Cover image for Beethoven's Diabelli variations
Title:
Beethoven's Diabelli variations
Author:
Kinderman, William.
Personal Author:
Publication Information:
Oxford [Oxfordshire] : Clarendon Press ; New York : Oxford University Press, 1989.

©1987
Physical Description:
xx, 220 pages : illustrations, music ; 24 cm.
General Note:
Includes index.
Language:
English
Reading Level:
1530 Lexile.
ISBN:
9780193153233
Format :
Book

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MT145.B4 K56 1987 Adult Non-Fiction Central Closed Stacks-Non circulating
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Summary

Summary

Beethoven's Thirty-Three Variations on a Waltz by Diabelli, his longest and most complex piece for piano, stands beside the Ninth Symphony, the Missa Solemnis, and the late quartets as one of the monumental achievements of his last period. In this first extended study of these variations, William Kinderman investigates their compositional origins and explores them in the context of Beethoven's other works of this time. Kinderman shows how he transforms, parodies, and ultimately transcends Diabelli's commonplace waltz in a fascinating series of historical allusions to other composers in the final variations. Kinderman's discussion provides considerable insight into Beethoven's working methods and illuminates the structure of the finished work, and ultimately the nature of the creative process itself.


Reviews 1

Choice Review

A solid and detailed study of Beethoven's great but remote last composition for piano, written by a highly regarded Beethoven specialist. The book is in three roughly equal portions, the first giving a meticulous description of Beethoven's plans and sketches for the variations. Kinderman shows a first work period, then an interruption of several years before further sketches transformed the variation set ``from the inside out.'' The second section contains a thorough analysis of the completed composition, emphasizing many features that become clear only in light of Beethoven's involved sketching process. Kinderman also points up some surprising connections with other music of Beethoven's final period. The final third consists of the author's transcriptions of the two main sketchbook sources, thus affording good opportunity for the reader to admire Kinderman's considerable skill in deciphering Beethoven's hand, and his audacity in interpreting Beethoven's intentions. There is much of interest here for scholars and inquisitive performers alike, and the book is recommended for graduate libraries and strong undergraduate collections at schools where there is interest in Beethoven's creative process.-C. Isaac, Austin College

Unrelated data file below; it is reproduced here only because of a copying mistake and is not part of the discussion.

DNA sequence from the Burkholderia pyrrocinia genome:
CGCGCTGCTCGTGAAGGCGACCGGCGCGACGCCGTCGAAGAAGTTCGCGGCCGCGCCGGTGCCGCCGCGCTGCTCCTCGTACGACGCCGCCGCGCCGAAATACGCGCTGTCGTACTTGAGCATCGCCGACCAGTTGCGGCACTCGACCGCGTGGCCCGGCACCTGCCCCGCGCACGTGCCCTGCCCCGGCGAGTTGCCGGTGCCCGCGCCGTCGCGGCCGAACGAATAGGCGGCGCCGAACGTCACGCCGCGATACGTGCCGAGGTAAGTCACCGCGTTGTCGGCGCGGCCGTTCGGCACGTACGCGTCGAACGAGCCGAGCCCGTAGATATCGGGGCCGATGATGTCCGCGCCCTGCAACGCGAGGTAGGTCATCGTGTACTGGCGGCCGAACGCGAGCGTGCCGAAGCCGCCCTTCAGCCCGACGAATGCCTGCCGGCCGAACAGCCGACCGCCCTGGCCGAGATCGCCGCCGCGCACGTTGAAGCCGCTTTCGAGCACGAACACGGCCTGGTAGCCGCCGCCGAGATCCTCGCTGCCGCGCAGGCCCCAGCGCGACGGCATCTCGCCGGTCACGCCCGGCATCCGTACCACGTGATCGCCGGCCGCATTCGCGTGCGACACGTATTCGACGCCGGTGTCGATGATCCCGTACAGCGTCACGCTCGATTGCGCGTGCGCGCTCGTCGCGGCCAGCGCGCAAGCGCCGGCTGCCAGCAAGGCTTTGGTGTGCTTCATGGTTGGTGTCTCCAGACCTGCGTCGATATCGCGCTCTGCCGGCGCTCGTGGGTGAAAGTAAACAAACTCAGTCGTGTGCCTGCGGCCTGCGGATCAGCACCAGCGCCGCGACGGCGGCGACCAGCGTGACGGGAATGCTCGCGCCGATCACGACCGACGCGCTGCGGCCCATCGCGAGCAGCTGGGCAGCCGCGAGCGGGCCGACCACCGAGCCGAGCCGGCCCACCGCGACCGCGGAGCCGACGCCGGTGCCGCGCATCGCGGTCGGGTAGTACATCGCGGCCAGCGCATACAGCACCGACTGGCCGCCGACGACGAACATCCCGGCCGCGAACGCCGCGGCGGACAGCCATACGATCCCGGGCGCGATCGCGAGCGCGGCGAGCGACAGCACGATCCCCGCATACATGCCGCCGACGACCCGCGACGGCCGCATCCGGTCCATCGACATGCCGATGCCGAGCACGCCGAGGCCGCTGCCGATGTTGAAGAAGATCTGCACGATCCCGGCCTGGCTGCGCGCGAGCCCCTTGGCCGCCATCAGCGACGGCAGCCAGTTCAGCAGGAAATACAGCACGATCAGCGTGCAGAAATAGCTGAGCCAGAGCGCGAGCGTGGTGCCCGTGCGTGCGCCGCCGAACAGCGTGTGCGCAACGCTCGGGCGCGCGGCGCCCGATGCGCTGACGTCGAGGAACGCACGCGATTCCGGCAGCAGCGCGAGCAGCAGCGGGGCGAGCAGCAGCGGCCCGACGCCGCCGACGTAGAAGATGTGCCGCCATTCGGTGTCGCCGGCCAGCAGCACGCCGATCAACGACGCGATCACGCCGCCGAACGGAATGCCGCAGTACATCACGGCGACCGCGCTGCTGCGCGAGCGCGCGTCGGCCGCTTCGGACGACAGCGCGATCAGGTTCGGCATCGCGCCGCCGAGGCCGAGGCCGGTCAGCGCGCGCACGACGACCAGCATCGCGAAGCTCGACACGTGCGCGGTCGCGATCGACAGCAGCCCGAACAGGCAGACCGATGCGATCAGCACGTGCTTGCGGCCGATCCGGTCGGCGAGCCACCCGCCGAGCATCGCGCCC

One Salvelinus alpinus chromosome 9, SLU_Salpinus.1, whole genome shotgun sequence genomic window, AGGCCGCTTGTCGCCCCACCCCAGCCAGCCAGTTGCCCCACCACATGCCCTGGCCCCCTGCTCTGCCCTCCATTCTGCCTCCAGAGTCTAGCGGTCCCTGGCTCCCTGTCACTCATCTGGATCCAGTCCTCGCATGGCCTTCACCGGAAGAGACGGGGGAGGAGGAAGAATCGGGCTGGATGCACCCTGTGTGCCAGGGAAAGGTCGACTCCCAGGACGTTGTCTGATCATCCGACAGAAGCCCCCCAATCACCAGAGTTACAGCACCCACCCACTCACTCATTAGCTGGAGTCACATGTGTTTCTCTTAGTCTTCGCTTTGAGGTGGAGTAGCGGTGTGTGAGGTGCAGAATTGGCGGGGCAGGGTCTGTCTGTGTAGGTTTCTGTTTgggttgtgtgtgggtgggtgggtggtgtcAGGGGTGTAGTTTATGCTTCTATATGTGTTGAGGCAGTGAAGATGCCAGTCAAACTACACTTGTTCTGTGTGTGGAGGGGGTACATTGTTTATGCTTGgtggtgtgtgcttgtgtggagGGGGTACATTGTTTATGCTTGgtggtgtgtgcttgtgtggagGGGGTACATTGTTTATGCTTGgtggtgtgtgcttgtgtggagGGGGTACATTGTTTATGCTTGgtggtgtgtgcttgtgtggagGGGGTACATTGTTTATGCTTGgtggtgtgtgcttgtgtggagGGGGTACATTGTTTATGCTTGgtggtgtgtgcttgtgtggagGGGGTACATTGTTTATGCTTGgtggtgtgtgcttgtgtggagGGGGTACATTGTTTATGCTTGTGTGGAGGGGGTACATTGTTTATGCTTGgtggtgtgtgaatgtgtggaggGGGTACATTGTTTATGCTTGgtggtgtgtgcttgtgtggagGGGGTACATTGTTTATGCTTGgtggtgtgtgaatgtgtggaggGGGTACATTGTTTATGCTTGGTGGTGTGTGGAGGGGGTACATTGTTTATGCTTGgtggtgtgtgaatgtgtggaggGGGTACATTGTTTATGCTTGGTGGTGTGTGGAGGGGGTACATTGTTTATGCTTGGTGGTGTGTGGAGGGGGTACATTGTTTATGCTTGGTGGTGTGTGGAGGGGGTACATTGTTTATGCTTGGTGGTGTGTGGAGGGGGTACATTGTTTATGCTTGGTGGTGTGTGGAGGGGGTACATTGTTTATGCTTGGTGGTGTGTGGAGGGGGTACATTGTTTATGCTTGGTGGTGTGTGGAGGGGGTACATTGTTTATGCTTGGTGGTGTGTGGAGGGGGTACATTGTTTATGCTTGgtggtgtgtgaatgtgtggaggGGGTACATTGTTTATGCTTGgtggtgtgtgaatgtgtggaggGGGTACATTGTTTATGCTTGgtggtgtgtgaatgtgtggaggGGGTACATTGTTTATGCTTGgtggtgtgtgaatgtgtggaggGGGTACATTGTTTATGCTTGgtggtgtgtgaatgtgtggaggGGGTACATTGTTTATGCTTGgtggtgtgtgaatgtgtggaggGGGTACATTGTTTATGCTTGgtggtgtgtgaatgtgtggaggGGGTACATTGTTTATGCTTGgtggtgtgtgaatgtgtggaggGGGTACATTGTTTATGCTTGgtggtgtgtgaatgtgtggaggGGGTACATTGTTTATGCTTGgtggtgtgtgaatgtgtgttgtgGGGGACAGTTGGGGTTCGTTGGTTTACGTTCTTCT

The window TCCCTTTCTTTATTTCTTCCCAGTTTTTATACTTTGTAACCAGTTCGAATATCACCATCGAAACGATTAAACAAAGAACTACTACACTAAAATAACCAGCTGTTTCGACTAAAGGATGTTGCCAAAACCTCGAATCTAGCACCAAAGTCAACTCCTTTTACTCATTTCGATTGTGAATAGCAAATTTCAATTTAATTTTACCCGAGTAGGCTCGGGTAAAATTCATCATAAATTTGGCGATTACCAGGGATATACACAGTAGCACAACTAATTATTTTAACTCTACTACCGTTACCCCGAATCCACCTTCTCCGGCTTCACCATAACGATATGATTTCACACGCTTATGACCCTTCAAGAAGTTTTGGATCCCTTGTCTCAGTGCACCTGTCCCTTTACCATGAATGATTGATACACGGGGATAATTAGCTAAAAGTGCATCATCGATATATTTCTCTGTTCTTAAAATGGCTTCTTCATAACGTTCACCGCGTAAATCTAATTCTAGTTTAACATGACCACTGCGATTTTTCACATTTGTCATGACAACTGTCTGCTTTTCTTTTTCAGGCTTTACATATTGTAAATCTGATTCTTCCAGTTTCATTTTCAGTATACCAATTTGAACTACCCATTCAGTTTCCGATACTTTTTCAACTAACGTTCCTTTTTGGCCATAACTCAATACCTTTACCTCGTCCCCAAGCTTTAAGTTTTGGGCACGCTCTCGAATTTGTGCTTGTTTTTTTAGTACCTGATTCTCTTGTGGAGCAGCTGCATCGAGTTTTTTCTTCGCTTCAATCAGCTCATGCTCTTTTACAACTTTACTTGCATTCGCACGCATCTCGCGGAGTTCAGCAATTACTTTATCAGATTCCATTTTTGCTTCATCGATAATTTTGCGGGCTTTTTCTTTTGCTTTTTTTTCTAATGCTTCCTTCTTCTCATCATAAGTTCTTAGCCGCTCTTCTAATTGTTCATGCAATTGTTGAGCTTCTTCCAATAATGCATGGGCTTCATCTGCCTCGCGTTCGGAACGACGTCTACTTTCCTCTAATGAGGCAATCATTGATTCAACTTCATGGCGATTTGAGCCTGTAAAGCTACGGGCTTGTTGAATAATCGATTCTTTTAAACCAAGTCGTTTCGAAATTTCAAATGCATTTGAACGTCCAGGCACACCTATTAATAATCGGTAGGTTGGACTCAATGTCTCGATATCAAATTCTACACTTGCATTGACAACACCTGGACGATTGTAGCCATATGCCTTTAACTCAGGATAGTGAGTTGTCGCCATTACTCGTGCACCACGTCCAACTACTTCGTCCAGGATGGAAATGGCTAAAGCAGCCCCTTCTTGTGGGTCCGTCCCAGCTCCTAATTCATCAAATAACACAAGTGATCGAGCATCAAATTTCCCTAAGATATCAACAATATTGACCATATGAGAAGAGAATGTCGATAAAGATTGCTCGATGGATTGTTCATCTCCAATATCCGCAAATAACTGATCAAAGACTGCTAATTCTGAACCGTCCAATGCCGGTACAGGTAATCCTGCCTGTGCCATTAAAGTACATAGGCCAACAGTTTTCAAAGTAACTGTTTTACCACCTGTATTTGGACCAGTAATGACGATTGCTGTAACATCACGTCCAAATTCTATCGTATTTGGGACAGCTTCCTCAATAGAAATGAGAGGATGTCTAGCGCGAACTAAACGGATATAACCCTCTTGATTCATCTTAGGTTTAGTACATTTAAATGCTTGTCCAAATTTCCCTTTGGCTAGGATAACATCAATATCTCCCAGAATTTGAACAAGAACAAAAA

Table of Contents

Editor's Preface
Acknowledgements
List of the Variations
List of Illustrations
Introduction
Part 1 The Process of Composition
1 The Interrupted Genesis of the Variations
2 The Early Sketches (1819)
3 The Late Sketches (1822-3)
Part 2 The Compositional Style
4 The Late Compositional Style
5 The Importance of Parody
6 Beethoven's Treatment of the Theme
7 The Opening Variations
8 The Middle Variations
9 Consolidation and Transfiguration
Part 3 Transcriptions of the Sketches
10 Preface
11 Transcriptions
Bibliography of Works Cited
Index
Free CD
Contributors